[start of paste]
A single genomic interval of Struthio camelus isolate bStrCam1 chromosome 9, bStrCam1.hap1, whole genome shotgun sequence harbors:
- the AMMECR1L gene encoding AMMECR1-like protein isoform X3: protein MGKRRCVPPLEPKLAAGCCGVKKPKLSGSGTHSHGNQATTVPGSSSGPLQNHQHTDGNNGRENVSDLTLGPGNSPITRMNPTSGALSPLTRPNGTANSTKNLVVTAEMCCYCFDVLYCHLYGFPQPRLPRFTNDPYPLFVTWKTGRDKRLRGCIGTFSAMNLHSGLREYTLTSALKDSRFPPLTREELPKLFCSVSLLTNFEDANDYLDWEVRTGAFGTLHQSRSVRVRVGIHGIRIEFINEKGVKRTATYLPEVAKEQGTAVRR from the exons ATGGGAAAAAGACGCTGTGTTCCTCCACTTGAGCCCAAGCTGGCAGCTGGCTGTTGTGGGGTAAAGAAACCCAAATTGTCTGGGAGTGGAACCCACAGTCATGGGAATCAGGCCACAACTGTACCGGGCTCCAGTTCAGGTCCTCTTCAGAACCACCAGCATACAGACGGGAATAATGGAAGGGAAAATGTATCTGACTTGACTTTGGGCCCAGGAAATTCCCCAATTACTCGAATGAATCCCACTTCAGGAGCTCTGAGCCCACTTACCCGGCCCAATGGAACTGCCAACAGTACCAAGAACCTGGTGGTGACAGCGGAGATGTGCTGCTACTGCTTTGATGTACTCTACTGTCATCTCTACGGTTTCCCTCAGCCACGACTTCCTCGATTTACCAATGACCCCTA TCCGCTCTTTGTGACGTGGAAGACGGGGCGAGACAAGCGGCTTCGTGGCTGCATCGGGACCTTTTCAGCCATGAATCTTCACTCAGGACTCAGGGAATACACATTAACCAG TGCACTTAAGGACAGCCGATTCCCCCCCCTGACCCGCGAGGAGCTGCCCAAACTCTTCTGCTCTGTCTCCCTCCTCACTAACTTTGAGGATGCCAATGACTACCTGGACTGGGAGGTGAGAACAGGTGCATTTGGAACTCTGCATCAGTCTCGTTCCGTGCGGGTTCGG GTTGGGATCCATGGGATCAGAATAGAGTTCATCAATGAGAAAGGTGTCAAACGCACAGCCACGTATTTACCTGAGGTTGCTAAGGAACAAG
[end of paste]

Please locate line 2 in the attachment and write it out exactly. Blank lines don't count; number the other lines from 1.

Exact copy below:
- the AMMECR1L gene encoding AMMECR1-like protein isoform X3: protein MGKRRCVPPLEPKLAAGCCGVKKPKLSGSGTHSHGNQATTVPGSSSGPLQNHQHTDGNNGRENVSDLTLGPGNSPITRMNPTSGALSPLTRPNGTANSTKNLVVTAEMCCYCFDVLYCHLYGFPQPRLPRFTNDPYPLFVTWKTGRDKRLRGCIGTFSAMNLHSGLREYTLTSALKDSRFPPLTREELPKLFCSVSLLTNFEDANDYLDWEVRTGAFGTLHQSRSVRVRVGIHGIRIEFINEKGVKRTATYLPEVAKEQGTAVRR from the exons ATGGGAAAAAGACGCTGTGTTCCTCCACTTGAGCCCAAGCTGGCAGCTGGCTGTTGTGGGGTAAAGAAACCCAAATTGTCTGGGAGTGGAACCCACAGTCATGGGAATCAGGCCACAACTGTACCGGGCTCCAGTTCAGGTCCTCTTCAGAACCACCAGCATACAGACGGGAATAATGGAAGGGAAAATGTATCTGACTTGACTTTGGGCCCAGGAAATTCCCCAATTACTCGAATGAATCCCACTTCAGGAGCTCTGAGCCCACTTACCCGGCCCAATGGAACTGCCAACAGTACCAAGAACCTGGTGGTGACAGCGGAGATGTGCTGCTACTGCTTTGATGTACTCTACTGTCATCTCTACGGTTTCCCTCAGCCACGACTTCCTCGATTTACCAATGACCCCTA TCCGCTCTTTGTGACGTGGAAGACGGGGCGAGACAAGCGGCTTCGTGGCTGCATCGGGACCTTTTCAGCCATGAATCTTCACTCAGGACTCAGGGAATACACATTAACCAG TGCACTTAAGGACAGCCGATTCCCCCCCCTGACCCGCGAGGAGCTGCCCAAACTCTTCTGCTCTGTCTCCCTCCTCACTAACTTTGAGGATGCCAATGACTACCTGGACTGGGAGGTGAGAACAGGTGCATTTGGAACTCTGCATCAGTCTCGTTCCGTGCGGGTTCGG GTTGGGATCCATGGGATCAGAATAGAGTTCATCAATGAGAAAGGTGTCAAACGCACAGCCACGTATTTACCTGAGGTTGCTAAGGAACAAG